MARCH 2017
                                    THE SPACES IN BETWEEN

I began writing this newsletter reflecting that the month of March has been an in-between month for me in in terms of travels, as well as the bridge month between winter and spring.  As I reviewed photos from our recent road trip to Crystal Bridges art museum to see the show Border Cantos about the U.S./Mexico border, the concept of borders as spaces in between was an inevitable connection.  The image above is of one of the photos in the show. You can see ghostly reflections of museum visitors and lights in the glass as you contemplate the infamous wall snaking across the desert hills.

Two artists, photographer Richard Misrach, and composer Guillermo Galindo, have collaborated to create a powerful, empathetic portrait of the border space between our country and Mexico and its impact on humans.  Using found materials that migrants have left behind in their difficult journeys to the U.S. in hopes of finding a better life,  Galindo constructs sculptures and experimental musical instruments whose sound patterns are an aural representation of the journey.  Above are ladders that were left by the wall as well as one to which Galindo has attach objects that were dropped by migrants.

These haunting effigies were discovered by Misrach along the California border.  He has no information about who made them or why, but their scarecrow appearance suggests they could be a warning to migrants.

  Two sound sculptures constructed from found materials emblematic of the difficult journey across the border.  Above, empty cans and bottles form a "piano" set on top of a background of Border Patrol ammunition boxes.  At right, a percussive instrument refers to the long, dangerous walk that many migrants risk. 

 Tattered flags mark barrels of water left for migrants by aid groups.  The two artists
state, " We're artists; we're not politicians.  We want to give people the experience of the border, and to get acquainted with the immigrants' journey.  To make it palpable.  To make it human."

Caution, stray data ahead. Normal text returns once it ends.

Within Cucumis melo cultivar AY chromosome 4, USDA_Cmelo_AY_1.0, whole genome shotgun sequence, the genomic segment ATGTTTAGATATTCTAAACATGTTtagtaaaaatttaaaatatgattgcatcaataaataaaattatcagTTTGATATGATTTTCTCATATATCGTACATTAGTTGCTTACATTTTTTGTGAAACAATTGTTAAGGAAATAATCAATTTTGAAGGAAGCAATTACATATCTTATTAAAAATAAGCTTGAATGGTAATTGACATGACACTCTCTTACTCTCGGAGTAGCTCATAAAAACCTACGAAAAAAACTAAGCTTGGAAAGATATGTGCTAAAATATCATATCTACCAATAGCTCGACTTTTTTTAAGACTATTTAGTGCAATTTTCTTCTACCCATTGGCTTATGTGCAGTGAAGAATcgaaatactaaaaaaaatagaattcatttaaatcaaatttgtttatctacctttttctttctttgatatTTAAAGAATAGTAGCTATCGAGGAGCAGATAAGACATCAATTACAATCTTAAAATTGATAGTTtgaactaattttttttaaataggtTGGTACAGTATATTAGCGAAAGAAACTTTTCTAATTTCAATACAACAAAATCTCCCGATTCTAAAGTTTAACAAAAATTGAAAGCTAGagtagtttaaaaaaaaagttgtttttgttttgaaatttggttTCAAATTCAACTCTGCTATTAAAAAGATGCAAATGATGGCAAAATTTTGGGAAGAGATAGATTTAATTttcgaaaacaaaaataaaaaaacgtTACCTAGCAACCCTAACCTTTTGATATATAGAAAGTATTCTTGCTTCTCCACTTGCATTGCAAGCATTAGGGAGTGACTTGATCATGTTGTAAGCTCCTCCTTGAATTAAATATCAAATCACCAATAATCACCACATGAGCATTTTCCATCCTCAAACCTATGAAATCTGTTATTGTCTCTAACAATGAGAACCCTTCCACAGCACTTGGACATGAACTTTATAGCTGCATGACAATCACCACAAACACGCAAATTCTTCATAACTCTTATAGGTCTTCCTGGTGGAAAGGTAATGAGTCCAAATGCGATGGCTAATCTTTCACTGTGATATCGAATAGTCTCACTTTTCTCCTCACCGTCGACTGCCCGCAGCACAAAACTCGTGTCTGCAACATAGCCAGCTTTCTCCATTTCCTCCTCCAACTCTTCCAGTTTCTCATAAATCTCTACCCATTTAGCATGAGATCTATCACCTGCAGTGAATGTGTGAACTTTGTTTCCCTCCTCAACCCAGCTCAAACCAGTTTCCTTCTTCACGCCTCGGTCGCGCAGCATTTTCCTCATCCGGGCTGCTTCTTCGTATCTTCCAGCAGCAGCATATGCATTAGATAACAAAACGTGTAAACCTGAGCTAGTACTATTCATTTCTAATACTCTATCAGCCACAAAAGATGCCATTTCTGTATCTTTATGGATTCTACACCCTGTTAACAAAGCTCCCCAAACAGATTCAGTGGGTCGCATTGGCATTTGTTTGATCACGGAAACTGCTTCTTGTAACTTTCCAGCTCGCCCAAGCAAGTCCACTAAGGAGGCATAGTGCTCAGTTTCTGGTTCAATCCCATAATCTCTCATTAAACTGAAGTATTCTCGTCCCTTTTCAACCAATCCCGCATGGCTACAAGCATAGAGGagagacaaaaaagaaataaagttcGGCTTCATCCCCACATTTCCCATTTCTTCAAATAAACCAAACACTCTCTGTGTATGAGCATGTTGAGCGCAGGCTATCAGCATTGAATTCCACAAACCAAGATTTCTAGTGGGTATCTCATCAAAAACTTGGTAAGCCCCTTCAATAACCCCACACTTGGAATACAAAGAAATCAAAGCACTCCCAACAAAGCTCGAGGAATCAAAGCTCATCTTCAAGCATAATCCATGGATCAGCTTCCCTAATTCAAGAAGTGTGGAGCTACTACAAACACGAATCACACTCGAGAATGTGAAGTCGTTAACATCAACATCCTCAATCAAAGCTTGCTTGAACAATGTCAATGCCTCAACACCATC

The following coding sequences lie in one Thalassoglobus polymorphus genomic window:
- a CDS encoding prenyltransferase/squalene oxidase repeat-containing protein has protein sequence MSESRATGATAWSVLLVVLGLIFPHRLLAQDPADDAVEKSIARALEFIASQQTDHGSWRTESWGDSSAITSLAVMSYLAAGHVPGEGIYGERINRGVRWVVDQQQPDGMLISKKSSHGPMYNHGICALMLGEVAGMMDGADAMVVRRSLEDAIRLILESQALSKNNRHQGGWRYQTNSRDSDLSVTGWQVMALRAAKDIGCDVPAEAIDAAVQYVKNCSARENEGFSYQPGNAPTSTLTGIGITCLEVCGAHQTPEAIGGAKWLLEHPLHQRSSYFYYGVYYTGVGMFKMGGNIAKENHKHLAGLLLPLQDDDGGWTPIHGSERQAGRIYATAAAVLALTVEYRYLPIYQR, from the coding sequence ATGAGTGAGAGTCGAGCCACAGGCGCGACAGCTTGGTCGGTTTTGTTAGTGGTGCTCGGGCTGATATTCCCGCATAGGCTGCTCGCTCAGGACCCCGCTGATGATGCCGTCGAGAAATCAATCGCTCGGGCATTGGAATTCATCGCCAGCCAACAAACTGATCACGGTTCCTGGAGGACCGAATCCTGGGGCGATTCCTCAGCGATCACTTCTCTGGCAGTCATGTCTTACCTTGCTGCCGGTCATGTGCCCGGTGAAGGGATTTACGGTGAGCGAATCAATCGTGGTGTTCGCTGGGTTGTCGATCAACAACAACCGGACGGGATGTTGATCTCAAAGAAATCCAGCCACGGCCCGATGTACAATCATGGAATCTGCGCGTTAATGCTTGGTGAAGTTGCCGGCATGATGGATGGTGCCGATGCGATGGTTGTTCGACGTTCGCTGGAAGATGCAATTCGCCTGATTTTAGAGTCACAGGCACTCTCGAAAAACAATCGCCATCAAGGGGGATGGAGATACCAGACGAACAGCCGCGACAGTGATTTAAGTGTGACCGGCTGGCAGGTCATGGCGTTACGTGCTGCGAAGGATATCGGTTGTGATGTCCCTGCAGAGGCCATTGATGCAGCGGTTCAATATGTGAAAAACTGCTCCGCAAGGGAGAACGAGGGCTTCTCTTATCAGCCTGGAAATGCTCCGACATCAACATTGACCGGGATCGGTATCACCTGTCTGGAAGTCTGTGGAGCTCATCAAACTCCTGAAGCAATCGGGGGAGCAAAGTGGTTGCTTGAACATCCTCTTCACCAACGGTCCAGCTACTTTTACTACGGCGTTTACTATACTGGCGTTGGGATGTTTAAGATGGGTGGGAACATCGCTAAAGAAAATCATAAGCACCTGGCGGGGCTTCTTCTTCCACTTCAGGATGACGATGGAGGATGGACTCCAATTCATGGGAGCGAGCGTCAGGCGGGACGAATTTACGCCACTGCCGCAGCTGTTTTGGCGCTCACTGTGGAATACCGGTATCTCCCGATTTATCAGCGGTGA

As you exit the show, there is a wall where visitors can post comments about their own immigrant experiences.  Immigration policies aside, the human aspect is inescapable when you visit this moving, thought-provoking exhibition.  

Crystal Bridges Museum
It's surprising to find this beautiful, state of the art museum in a remote corner of northwest Arkansas.  The small town of Bentonville is the home of the Walmart founders and has become a destination for art lovers from all over the country.  This was our third visit to see a specific show as well as their impressive permanent collection of American art.

The trail to the museum from the 21c Museum Hotel winds along a creek through trees and wildflowers, punctuated by a collection of sculptures including a  James Turrell  Skyspace installation.  

Tanzanite for spring
    Twig cuff with boulder opal, tanzanite and apatite.
              Crocus and violet: dark and light tanzanite, faceted sapphires.
              Beach Pebble necklace with Yowah opal and tanzanite.

   It seems that nearly everyone loves the blue-violet color of tanzanite.  Discovered in 1967 in Tanzania, this form of the mineral zoisite was named tanzanite by Tiffany & Co. who promoted and popularized this beautiful gem.  A five square mile hilltop in northern Tanzania is the sole source for this material.

  Raw tanzanite.  The stone is often heat-treated for color enhancement to eliminate browns and greens.   Faceted tanzanite is highly valued as a gemstone.   
Tanzanite mine.
The largest tanzanite crystal found.

 What we're watching

  Speaking of gems and geology,  Craig and I have been watching a series on Nova,
titled Treasures of the Earth.   It consists of three shows, Gems, Metals, Power, and explores the fascinating history, science and human use of minerals and metals.  Available on Netflix and on the PBS website. 

New from the bench
As always, Nature never runs short of design inspiration.  Natural surface green tourmaline paired with a rose cut prehnite.
 Right: Mossy bark in the redwood forest in northern California. 
  Wing pearls grow in the hinges of freshwater oysters from China.  The pearls' lustre made me think of a Tulum sunset .   
From the blogosphere
I met jewelry and fashion blogger Amy Roseveare, at the JCK jewelry show in Las Vegas last June.  Amy covers a wide variety of designers, and she has recently published a blog about my jewelry!  Check it out here.

My next wholesale show will be at the JCK Design Center.
This year's show will be held Monday- Thursday, June 5-8.
For information on the show please check The JCK website.

                 A moment of Zen: you can count on daffodils. 

    Next Friday - Hola, Mexico City!
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